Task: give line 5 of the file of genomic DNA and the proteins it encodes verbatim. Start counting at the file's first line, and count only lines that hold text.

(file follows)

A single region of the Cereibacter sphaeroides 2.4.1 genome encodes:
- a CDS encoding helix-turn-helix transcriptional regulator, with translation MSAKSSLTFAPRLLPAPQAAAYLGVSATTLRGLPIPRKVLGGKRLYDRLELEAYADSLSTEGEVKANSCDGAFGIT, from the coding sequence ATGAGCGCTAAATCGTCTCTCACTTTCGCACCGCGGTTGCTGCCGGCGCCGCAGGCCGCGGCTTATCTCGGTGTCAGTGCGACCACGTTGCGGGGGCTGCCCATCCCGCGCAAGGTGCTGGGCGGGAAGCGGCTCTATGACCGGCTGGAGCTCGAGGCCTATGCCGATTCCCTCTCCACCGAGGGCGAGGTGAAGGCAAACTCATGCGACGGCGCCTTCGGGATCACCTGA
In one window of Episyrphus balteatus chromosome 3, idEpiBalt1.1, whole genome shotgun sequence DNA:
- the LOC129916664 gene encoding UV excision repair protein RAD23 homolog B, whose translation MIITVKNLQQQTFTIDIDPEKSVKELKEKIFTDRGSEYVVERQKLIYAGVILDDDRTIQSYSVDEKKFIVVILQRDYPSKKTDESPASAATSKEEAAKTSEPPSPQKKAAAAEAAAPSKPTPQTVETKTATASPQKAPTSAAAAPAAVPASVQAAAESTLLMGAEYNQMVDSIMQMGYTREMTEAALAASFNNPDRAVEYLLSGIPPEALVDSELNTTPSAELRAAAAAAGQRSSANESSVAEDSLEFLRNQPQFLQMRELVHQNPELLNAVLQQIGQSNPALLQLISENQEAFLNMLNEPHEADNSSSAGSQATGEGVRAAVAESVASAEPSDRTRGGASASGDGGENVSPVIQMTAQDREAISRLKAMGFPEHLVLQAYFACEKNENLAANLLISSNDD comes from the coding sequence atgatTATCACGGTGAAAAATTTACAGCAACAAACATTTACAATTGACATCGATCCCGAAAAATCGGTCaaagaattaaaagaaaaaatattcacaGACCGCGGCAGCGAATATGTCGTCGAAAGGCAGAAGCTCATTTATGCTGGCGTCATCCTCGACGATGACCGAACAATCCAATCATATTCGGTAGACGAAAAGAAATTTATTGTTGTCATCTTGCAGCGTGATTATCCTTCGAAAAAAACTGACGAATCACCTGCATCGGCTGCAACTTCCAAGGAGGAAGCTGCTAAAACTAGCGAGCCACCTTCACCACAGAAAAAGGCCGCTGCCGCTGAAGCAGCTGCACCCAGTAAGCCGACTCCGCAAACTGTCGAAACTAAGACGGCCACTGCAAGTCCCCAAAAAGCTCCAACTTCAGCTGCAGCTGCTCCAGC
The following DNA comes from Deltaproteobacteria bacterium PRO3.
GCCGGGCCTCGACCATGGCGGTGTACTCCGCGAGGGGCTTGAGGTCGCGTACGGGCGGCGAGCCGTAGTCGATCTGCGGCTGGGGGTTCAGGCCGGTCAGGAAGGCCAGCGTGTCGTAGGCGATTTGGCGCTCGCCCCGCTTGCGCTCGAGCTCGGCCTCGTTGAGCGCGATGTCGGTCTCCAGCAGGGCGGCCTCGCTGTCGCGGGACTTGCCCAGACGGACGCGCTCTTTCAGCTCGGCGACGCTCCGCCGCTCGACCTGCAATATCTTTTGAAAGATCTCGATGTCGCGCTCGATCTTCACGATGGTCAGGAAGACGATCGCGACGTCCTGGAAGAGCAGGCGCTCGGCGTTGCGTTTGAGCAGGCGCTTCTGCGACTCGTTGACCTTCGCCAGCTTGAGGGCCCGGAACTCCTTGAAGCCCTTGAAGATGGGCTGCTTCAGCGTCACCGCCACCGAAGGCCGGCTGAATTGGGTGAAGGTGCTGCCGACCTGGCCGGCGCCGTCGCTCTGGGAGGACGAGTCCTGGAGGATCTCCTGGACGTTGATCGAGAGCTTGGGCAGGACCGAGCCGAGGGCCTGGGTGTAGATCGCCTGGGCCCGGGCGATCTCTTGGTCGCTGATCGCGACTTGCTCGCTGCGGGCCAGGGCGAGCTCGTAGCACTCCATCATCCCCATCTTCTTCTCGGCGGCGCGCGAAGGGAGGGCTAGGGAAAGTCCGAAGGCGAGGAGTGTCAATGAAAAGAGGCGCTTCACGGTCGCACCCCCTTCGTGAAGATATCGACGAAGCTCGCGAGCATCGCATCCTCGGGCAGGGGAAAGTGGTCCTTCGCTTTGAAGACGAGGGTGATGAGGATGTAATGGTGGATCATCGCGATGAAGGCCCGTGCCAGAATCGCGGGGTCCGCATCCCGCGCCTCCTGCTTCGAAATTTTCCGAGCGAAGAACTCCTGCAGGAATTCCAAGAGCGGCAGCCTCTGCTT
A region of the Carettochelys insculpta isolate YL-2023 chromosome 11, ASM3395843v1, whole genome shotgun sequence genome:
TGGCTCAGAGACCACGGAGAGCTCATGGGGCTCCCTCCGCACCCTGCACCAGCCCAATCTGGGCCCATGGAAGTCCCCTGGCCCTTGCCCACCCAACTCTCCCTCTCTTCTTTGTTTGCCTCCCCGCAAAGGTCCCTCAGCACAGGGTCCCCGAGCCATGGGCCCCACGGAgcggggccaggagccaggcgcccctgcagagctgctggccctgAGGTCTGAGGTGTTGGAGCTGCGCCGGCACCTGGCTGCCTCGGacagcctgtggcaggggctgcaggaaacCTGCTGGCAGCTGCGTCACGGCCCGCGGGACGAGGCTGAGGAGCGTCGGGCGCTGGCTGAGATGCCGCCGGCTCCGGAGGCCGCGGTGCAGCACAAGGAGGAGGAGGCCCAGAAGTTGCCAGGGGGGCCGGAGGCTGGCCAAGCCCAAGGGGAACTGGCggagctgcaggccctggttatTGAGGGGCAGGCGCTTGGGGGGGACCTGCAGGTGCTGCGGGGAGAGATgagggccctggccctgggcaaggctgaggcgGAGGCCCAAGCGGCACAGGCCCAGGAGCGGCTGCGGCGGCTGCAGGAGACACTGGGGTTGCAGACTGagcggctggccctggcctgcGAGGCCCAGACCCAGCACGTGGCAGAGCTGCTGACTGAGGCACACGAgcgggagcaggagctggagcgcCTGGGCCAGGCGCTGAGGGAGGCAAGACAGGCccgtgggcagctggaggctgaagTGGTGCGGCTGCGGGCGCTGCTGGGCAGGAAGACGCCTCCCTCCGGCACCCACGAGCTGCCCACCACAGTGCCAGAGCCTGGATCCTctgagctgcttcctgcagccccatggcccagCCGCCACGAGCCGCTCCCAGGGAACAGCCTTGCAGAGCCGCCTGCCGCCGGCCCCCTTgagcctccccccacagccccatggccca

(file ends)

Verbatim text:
The following DNA comes from Deltaproteobacteria bacterium PRO3.